After becoming the first country to record more than 400,000 cases of Covid-19 in a single day, India overtook Mexico and became, on Monday (3), the third country with the highest number of coronavirus deaths, just behind the United States. States and Brazil.
According to data compiled by Johns Hopkins University and the Our World in Data website, India confirmed 3,417 deaths as of Sunday (2) and reached the threshold of 218,959 deaths – an official figure well below the actual, given that the country of 1.4 billion people faces not only a collapse of the health care system, but also underreporting of cases and deaths.
In the ranking of the countries most affected by the pandemic, the United States remains in first place, with 577,045 deaths. Brazil, with more than 407,000 deaths, ranks second, but of the three countries, it is the one with the highest moving average of deaths in the population proportional calculation. There are 11.32 per million inhabitants, compared to 2.47 in India and 2.06 in the USA.
For members of Insacog, a consortium of scientists set up by the Indian government at the end of December to act as an advisory body, the authorities ignored science advice, and the central government, in particular, did not care about ” impose restrictions to prevent the spread of the coronavirus.
Insacog brings together ten Indian laboratories with the capacity to identify and study virus variants. It was scientists from this consortium, for example, who identified the strain B.1.617, which is now dominant among coronavirus cases in India. In early March, the consortium shared its findings with the local health ministry and warned that new infections could skyrocket in various parts of the country, its members told Reuters news agency.
The ministry made the results public on March 24, but in a press release said the potentially more dangerous variants only required the adoption of measures already underway, such as increased testing and quarantine for infected people. Nothing has been said about imposing stricter restrictions to contain the spread.
“The policy should be based on evidence, not the other way around,” said Shahid Jameel, president of Insacog. “I am afraid that science has not been taken into account in the conduct of policies. But I know where my skill ends. As scientists, we provide evidence; policy making is the job of government.
While it cannot be said that Indian Prime Minister Narendra Modi had direct access to the alerts, it is reasonable to expect that as head of state he realized the potential damaging of the third wave of coronavirus in the country, the largest and most deadly than the first two.
Modi, however, said two months ago that Covid was on the verge of being defeated and the Indian population could start to return to normal life. He himself organized huge rallies to leverage his party and authorized the Kumbh Mela festival, which drew millions of Hindus to the waters of the Ganges.
Speaking to the nation on television last month, Modi advised people to keep a distance of two meters and wear masks, shortly after taking part in mega-political events in West Bengal, where he hosted hundreds of thousands of people without a mask.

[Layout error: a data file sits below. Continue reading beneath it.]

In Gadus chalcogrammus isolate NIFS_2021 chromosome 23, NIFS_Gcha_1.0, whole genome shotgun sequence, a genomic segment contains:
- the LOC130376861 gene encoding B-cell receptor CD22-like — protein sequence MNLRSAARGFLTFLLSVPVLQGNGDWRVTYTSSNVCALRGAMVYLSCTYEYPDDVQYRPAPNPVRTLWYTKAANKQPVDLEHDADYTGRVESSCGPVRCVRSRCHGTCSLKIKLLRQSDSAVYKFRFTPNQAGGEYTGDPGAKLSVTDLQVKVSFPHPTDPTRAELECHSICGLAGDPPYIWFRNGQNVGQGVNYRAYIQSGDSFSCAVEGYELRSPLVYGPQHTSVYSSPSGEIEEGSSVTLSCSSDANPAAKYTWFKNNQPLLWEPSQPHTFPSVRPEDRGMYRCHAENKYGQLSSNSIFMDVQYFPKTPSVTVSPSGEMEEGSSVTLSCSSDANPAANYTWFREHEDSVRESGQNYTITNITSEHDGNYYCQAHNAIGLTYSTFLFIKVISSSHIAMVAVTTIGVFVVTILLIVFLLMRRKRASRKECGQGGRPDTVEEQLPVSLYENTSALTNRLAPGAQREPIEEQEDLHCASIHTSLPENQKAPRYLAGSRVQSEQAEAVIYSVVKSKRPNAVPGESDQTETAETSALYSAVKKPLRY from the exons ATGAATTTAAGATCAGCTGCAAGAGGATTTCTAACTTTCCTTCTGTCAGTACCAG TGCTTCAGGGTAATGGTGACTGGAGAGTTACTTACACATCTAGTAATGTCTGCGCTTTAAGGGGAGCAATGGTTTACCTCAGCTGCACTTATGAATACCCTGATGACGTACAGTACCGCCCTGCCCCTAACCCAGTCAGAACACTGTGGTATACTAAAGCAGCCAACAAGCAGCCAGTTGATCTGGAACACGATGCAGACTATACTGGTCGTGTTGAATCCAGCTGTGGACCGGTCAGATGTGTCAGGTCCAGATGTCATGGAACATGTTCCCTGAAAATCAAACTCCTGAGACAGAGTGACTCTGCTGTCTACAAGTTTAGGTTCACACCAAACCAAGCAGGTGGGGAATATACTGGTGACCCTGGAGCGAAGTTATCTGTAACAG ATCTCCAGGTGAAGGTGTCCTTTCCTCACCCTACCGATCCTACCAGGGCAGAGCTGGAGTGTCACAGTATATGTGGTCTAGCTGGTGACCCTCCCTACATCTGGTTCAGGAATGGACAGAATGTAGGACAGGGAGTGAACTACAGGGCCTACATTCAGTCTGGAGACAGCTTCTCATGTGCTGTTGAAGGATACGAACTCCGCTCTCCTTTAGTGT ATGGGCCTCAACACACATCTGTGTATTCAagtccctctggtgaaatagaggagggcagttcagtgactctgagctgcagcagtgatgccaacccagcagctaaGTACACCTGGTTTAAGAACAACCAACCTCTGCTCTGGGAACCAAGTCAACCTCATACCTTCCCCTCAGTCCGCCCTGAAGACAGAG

Later, in another statement, the Prime Minister took a stand against further shutting down India as a strategy to contain the pandemic. “We have to save the country from lockdowns. I call on states to use lockdowns as the last option,” Modi said, referring to the autonomy that state leaders have to lead the pandemic response on their territories. .
At least 11 states and regions have ordered movement restrictions to contain the infections, but Modi is resisting the announcement of national isolation due to the economic impact the move would bring.
The tragedy experienced by the Indians was marked by the lack of oxygen in the scarce hospital beds, by the cremation of the dead due to the lack of more suitable spaces and by the posture of the countries which have closed the doors to Indians by fear. the spread of the variants identified in the country.
The scenario, however, cost Modi a political setback. His party, the BJP, won only 77 of the 292 parliamentary seats in West Bengal, where the prime minister has concentrated his rallies. The defeat of the state of 97 million people represents an obstacle to Modi’s electoral ambitions and, analysts say, a sign that his populist domination can be contained.
Confidence in the way the government is handling the crisis has plummeted since February, when the health crisis worsened again, according to a YouGov survey. In April of last year, 89% of respondents believed the government had handled the coronavirus pandemic “very well” or “reasonably well”. A year later, the most recent data shows that figure has fallen to 59%.
“People are unlikely to forget so quickly the shortage of hospital beds, oxygen and vaccines,” says political commentator Neerja Chowdhury. “They are also unlikely to forget that the central leadership of the BJP made the victory of Bengal their battle to the death, when there is a real struggle between life and death in the country.”
In Assam state, the BJP has managed to stay in power. In Tamil Nadu, the winner was DMK, the main regional opposition party in Modi. In Kerala, the left-wing LDF won the majority, while Modi’s BJP did not guarantee a seat. In Pondicherry, the NDA, a national alliance led by the BJP, comes out on top in all major exit polls.